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Iglesias: Becoming U.S. citizen is 'huge for me'

Formal ceremony for Cuban-born shortstop to be held at Comerica Park on June 25
MLB.com @beckjason

CHICAGO -- Jose Iglesias arrived at Guaranteed Rate Field in time to make a game-saving play defensively Friday night, throwing out speedy Adam Engel to preserve a Tigers victory over the White Sox. But that wasn't why the Cuban-born shortstop was beaming with pride as he talked in the Tigers' clubhouse Saturday morning.

"I came to this country literally like I'm dressed right now, with a pair of shorts and a T-shirt," he said, "and a dream to be an MLB player. I made it through and now to become a citizen of this country, it's something special."

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CHICAGO -- Jose Iglesias arrived at Guaranteed Rate Field in time to make a game-saving play defensively Friday night, throwing out speedy Adam Engel to preserve a Tigers victory over the White Sox. But that wasn't why the Cuban-born shortstop was beaming with pride as he talked in the Tigers' clubhouse Saturday morning.

"I came to this country literally like I'm dressed right now, with a pair of shorts and a T-shirt," he said, "and a dream to be an MLB player. I made it through and now to become a citizen of this country, it's something special."

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Iglesias arrived in the United States as a teenager a decade ago, smuggled out of Cuba at great risk to his life and career if he'd been caught. He has made a career for himself as a defensively gifted shortstop, and a life for himself in Miami. But while his kids were American citizens by birth, he had to wait for his turn, then go through a waiting period followed by the naturalization process.

"My kids and my fiancee are all Americans. I was last," he said. "To be part of this great country, it's huge for me."

After studying for his citizenship test with teammates and clubhouse video coordinator Andy Bjornstad, Iglesias took his test Friday morning in Detroit. As many highlight plays as he has made in the infield under the spotlight of a big crowd and a television audience, he admitted to being nervous.

Video: DET@BOS: Iglesias makes diving play, strong throw

"Andy the video guy, I'd sit with him and he'd ask me questions," Iglesias said. "It's been a fun process. I enjoyed it."

Iglesias passed the test, then traveled to Chicago, where he joined the team in time for the game. His formal ceremony, perhaps fittingly, will be on the field at Comerica Park next homestand.

The Tigers have held a pregame citizenship ceremony every season, usually around the Fourth of July. Every so often, a player who passes the naturalization process gets to be part of it. Former Tigers second baseman Placido Polanco became a citizen in the ceremony years ago.

When the Tigers host this year's ceremony on June 25 before their 3:10 p.m. ET game against the A's, Iglesias will be a part of it, with his family in the stands to watch. So will center fielder Leonys Martin, who took his citizenship test in the offseason.

"To become an American citizen was one of my dreams," Iglesias said. "I'm extremely happy."

McCann tries stealing home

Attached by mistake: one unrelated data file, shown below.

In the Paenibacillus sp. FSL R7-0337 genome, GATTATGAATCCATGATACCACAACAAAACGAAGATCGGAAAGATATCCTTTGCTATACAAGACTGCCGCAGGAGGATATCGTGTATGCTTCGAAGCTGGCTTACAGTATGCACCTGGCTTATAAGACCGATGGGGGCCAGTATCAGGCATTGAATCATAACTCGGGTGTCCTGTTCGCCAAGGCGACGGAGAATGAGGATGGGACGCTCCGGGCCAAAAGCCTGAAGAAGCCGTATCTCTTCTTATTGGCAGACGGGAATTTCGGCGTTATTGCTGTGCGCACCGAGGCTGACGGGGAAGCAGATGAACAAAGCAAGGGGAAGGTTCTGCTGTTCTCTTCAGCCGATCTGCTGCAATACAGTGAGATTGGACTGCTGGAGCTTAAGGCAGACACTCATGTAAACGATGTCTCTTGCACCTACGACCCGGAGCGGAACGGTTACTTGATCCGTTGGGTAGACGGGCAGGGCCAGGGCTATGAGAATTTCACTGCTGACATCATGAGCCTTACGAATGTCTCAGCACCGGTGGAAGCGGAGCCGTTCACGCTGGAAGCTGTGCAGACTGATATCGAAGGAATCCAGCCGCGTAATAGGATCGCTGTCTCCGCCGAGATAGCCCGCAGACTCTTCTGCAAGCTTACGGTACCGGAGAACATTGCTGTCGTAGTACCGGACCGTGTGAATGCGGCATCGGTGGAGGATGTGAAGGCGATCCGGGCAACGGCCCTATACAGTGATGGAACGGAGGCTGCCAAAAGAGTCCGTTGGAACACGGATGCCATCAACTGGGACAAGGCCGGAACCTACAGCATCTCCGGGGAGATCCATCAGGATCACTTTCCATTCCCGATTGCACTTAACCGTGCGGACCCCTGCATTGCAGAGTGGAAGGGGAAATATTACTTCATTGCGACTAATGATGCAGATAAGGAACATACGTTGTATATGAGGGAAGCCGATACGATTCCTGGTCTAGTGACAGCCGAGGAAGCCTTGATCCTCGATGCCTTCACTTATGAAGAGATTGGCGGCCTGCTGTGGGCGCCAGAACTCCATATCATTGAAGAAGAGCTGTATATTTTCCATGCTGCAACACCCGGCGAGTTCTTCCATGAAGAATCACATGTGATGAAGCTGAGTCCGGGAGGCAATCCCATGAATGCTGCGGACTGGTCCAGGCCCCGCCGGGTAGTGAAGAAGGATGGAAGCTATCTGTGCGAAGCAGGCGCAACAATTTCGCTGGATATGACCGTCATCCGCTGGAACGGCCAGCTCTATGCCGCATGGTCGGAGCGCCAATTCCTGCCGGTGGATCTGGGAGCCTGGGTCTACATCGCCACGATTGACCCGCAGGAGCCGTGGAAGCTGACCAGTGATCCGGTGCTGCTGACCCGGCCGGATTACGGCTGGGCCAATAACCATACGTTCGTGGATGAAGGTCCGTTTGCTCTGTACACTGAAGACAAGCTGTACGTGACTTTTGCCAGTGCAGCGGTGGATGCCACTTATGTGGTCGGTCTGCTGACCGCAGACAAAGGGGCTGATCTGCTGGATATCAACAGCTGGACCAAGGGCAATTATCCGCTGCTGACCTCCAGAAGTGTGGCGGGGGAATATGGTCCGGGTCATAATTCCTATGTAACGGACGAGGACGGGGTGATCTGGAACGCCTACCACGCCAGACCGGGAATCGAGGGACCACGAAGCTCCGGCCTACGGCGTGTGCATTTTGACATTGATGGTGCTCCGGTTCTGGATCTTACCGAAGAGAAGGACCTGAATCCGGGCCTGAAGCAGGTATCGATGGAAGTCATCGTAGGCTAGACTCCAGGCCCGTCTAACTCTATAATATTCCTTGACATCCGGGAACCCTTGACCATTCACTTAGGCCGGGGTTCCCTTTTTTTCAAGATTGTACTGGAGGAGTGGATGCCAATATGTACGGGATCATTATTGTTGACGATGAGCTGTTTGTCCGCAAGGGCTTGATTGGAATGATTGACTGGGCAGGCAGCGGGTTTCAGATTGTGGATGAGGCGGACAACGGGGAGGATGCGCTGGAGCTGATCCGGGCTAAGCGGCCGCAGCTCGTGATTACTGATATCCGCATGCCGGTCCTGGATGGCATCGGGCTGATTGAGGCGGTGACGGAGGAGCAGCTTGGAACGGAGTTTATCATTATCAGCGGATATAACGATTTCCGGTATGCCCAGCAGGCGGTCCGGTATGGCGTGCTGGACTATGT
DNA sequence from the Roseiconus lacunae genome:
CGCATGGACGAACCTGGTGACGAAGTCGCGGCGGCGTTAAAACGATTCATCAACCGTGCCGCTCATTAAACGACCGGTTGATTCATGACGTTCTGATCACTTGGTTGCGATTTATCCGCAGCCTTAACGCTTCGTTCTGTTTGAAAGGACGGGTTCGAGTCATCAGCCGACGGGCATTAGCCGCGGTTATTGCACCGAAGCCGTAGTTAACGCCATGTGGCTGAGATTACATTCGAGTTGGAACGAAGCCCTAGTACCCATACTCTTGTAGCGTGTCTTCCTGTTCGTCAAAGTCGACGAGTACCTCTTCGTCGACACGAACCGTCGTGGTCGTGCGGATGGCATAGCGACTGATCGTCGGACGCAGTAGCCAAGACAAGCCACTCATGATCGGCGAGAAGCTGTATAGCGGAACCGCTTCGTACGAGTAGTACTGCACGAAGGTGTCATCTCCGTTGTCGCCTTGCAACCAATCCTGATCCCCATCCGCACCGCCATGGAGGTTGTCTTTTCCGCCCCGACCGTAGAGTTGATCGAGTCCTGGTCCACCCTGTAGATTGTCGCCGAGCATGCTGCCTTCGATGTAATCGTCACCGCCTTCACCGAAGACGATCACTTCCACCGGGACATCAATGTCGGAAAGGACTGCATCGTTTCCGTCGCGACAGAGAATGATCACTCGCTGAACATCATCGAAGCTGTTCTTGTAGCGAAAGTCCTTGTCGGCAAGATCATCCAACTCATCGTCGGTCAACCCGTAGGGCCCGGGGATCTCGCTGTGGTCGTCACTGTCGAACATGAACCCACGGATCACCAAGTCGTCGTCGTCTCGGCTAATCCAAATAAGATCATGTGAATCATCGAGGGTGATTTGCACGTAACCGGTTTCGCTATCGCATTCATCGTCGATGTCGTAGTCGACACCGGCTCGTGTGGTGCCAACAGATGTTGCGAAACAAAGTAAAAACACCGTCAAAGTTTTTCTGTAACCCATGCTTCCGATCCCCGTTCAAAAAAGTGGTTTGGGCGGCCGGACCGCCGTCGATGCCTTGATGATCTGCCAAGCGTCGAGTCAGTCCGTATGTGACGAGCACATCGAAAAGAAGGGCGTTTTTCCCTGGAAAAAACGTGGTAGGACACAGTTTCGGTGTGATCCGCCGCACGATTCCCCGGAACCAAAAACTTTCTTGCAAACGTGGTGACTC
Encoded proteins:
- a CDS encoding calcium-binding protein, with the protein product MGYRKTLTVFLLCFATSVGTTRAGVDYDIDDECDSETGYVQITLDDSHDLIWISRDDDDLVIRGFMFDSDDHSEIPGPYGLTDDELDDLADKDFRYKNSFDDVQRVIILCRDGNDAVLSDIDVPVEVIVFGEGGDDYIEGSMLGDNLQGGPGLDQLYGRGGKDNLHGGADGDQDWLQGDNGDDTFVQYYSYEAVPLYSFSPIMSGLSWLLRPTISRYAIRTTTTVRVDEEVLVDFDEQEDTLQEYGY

The Tigers' aggressive approach on the basepaths under new manager Ron Gardenhire has been well-chronicled, usually with emphasis on speedy players like Iglesias, Martin and JaCoby Jones. Nearly as important, though, is getting smarter baserunning out of average and below-average runners. James McCann was trying to provide such a spark Friday night when he broke for home on Martin's steal of second base.

In that case, though, his heart proved too ambitious for his legs.

"He wasn't supposed to go, to tell you the truth," Gardenhire said. "[Third-base coach] Dave [Clark] told him, 'You're staying.' But, you know, sometimes your heart just says, 'I can do this.' And he took off."

He couldn't. Shortstop Tim Anderson cut off catcher Omar Narvaez's throw to second base, then fired the ball back to Narvaez to tag out McCann at the plate and end the fourth inning with Jeimer Candelario at the plate.

Video: DET@CWS: Narvaez, Anderson get big out at home plate

"My thought process was Candy was down [in an] 0-2 [count] at the time," McCann said. "If they try to throw Leo out, let's try to steal a run here. I probably took too long to decide. Honestly, it was a mistake on my part. Leo had the bag stolen."

With the 0-2 count, Gardenhire said, the Tigers were fine with Martin stealing second and opening up first base. If McCann had been more decisive on going home, Gardenhire wouldn't have had a big problem with that part, either. But with third baseman Yolmer Sanchez playing back rather than trying to hold the runner, McCann missed an opportunity to get a bigger lead off the bag.

"If he gets down [the line] when the catcher lets the ball go, he scores," Gardenhire said. "He could've made it. That's just a little more awareness on his part. I like game-on tries, but if you're going to do that, you have to realize and just cheat [down the line]."

Quick hits
• The Tigers optioned swing pitcher Artie Lewicki to Triple-A Toledo to make room for Jordan Zimmermann's return from the disabled list. "We want Lewicki to go down there and get pitching, stay stretched out," Gardenhire said. "You know he'll be back here, probably in a couple weeks."

Francisco Liriano has joined Triple-A Toledo, where he'll make his rehab start for the Mud Hens on Sunday evening against Louisville.

Jason Beck has covered the Tigers for MLB.com since 2002. Read Beck's Blog, follow him on Twitter @beckjason and Facebook.

Detroit Tigers, Jose Iglesias